The trilateral meeting in Ashgabat is part of preparations for a broader summit of all five Central Asian nations scheduled to be held in Tajikistan’s capital of Dushanbe on September 14-15, said Farkhod Tolipov, an Uzbekistan-based political scientist. Stanislav Pritchin, senior researcher at the Center for Post-Soviet Studies at the Russian Academy of Sciences’ Institute of World Economy and International Relations, believes that the heads of state will discuss in particular the issue of the Amu Darya River. The expert pointed out that the Afghan government in Kabul under the Taliban (outlawed in Russia - TASS) has started building a major irrigation canal in northern Afghanistan without having held any prior consultations with neighboring countries in the region. "After construction [of the canal] is completed, it will be Afghanistan's three neighboring countries that will suffer the most, and addressing this threat requires sub-regional efforts," he said.
Bakhtiyor Ergashev, director of the Ma’no Center of Research Initiatives, told Nezavisimaya Gazeta that the upcoming summit should be viewed in the context of Azerbaijani President Ilham Aliyev’s recent visit to Tajikistan and Uzbek President Shavkat Mirziyoyev’s trip to Iran. "Turkmenistan, which shares a border with Iran, is crucial for creating a trans-Iranian corridor from Uzbekistan to Iran. Given that there is still a long way to go before peace is fully established in Afghanistan and it’s not feasible to build a railway line connecting Mazar-i-Sharif, Herat and Khaf toward Iran for security reasons, the Uzbekistan-Turkmenistan-Iran route is currently under consideration," Ergashev said. "Tajikistan is also interested in this project," Pritchin added.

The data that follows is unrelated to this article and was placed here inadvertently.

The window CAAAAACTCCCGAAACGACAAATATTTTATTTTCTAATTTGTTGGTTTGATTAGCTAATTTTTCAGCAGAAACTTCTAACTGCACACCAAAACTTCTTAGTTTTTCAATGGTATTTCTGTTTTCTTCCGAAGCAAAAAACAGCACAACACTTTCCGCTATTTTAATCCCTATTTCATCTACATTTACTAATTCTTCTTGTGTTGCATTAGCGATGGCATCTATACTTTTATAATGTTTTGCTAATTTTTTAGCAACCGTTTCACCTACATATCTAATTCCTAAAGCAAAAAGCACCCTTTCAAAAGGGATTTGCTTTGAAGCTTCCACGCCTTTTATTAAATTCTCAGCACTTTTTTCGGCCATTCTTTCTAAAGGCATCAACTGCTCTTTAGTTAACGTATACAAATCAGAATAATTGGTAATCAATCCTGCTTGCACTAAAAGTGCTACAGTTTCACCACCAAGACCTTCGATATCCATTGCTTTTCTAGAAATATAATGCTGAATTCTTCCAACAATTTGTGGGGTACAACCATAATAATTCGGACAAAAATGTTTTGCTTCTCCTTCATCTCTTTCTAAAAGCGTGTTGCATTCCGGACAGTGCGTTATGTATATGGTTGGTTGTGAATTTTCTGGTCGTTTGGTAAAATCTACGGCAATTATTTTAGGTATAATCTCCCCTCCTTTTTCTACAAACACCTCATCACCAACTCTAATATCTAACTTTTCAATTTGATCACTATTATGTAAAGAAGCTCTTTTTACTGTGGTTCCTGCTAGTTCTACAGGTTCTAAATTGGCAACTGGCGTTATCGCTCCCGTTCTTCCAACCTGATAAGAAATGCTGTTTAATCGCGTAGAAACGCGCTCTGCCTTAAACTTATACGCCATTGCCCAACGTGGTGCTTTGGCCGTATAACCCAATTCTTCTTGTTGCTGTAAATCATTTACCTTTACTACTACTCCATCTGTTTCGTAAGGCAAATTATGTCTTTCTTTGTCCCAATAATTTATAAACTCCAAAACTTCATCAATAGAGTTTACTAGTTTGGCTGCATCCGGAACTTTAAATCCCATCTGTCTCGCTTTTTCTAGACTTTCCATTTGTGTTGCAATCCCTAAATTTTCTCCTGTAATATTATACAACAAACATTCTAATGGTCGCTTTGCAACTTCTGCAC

Experts highlighted the fact that, by convening the trilateral summit, Turkmenistan is actually signaling an image makeover, shedding its previous reputation as a closed country and difficult partner and becoming more predictable in its foreign relations, particularly as regards the effective use of the country’s transport and transit capacities. "Turkmenistan realizes that transit means money. It has a good position in terms of transport and transit routes, so it is beginning to move in this direction," Ergashev stressed, adding that Turkmenistan had been and would remain a key player among Central Asian nations.
The US dollar and the euro have hit forex trading levels of 94 and 103, respectively, on the Moscow Exchange (MOEX). The budget deficit and trade imbalance are said to be the main drivers behind the weakening of the ruble, but changes in global energy markets may help turn things around, Izvesita writes.
All such rate spikes result from factors that are temporary rather than permanent, said Yury Tverdokhleb, associate professor in the Department of Finance and Banking at the Russian Presidential Academy of National Economy and Public Administration (RANEPA). According to him, the ruble’s decline against the euro and the dollar, which has taken place since the beginning of the year, is a positive thing in terms of Russia’s budget revenues from exports. "However, I am sure that the Central Bank [of Russia] will not allow the foreign currencies to reach sky-high levels," the expert stressed. "It has effective tools to stop the ruble from falling, which were used in 2022. The Central Bank can conduct currency interventions and impose restrictions on certain currency transactions," the analyst explained. Tverdokhleb expects the dollar to eventually return to the level of 82-83 rubles to one greenback.
The ruble’s exchange rate is influenced by various factors, both domestic and external, said Ksenia Bondarenko, senior lecturer in the Department of World Economy and International Affairs at the Higher School of Economics (HSE University). According to her, the ruble’s weakening in August can usually be explained by seasonal factors, such as the vacation season and dividend payments. Liquidity restrictions are another important factor determining the ruble’s exchange rate against the currencies of unfriendly countries.
The weakening cycle may end in the fall amid restored export levels, particularly if energy demand grows and high demand for imported goods declines slightly, the export noted.